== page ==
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Article
The Complexity of Amphibian Population Declines: Understanding the Role of Cofactors in Driving Amphibian Losses
Annals of the New York Academy of Sciences (2011)
  • Andrew R. Blaustein, Oregon State University
  • Barbara A. Han, University of Georgia
  • Rick A. Relyea, University of Pittsburgh - Main Campus
  • Pieter T. J. Johnson, University of Colorado at Boulder
  • Julia C. Buck, Oregon State University
  • Stephanie S. Gervasi, Oregon State University
  • Lee B. Kats, Pepperdine University
Abstract
Population losses and extinctions of species are occurring at unprecedented rates, as exemplified by declines and extinctions of amphibians worldwide. However, studies of amphibian population declines generally do not address the complexity of the phenomenon or its implications for ecological communities, focusing instead on single factors affecting particular amphibian species. We argue that the causes for amphibian population declines are complex; may differ among species, populations, and life stages within a population; and are context dependent with multiple stressors interacting to drive declines. Because amphibians are key components of communities, we emphasize the importance of investigating amphibian declines at the community level. Selection pressures over evolutionary time have molded amphibian life history characteristics, such that they may remain static even in the face of strong, recent human-induced selection pressures.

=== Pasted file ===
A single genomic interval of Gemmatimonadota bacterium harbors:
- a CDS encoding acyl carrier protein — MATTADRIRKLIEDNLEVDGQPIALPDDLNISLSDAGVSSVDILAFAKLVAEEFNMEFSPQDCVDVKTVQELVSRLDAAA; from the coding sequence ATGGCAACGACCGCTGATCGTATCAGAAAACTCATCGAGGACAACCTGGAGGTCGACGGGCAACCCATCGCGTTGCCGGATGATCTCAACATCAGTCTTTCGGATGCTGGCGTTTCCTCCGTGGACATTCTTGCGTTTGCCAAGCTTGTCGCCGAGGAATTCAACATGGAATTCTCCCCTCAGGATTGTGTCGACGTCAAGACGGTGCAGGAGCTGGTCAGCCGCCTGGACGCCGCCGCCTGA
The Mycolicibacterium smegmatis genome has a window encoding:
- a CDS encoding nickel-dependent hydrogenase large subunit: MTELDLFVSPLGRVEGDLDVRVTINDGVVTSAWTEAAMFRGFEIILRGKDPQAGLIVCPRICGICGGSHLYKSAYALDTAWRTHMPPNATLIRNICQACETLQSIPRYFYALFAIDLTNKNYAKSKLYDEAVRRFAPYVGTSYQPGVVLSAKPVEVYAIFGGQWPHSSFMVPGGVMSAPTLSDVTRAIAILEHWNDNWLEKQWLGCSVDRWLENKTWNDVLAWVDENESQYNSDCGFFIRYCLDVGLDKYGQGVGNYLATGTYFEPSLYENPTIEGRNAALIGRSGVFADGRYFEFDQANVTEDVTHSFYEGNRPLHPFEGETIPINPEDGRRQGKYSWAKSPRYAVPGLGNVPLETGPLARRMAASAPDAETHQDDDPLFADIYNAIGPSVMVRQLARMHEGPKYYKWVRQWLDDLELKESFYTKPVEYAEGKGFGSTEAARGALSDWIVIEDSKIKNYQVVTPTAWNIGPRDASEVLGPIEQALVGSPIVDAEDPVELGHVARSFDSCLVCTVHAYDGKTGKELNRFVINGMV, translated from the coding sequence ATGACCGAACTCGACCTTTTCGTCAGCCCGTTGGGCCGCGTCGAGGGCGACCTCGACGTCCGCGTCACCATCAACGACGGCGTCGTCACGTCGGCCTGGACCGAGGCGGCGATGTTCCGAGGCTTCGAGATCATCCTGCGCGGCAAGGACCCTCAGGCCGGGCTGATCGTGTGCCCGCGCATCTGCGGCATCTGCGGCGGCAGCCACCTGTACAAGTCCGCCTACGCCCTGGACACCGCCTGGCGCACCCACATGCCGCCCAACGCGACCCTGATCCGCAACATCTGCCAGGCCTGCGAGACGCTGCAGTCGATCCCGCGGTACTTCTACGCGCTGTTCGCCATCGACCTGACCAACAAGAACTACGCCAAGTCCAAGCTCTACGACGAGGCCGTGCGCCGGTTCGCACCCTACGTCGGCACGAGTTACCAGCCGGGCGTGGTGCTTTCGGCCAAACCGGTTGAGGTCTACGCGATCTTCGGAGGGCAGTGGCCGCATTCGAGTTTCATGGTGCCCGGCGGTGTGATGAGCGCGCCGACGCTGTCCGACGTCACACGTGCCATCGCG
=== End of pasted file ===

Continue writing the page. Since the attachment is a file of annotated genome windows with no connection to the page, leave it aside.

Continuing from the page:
Keywords
  • Amphibian population declines,
  • Batrachochytrium; biodiversity,
  • pathogens,
  • parasites,
  • invasive species,
  • evolutionary trap
Publication Date
March, 2011
Citation Information
Andrew R. Blaustein, Barbara A. Han, Rick A. Relyea, Pieter T. J. Johnson, et al.. "The Complexity of Amphibian Population Declines: Understanding the Role of Cofactors in Driving Amphibian Losses" Annals of the New York Academy of Sciences Vol. 1223 (2011)
Available at: http://works.bepress.com/lee_kats/4/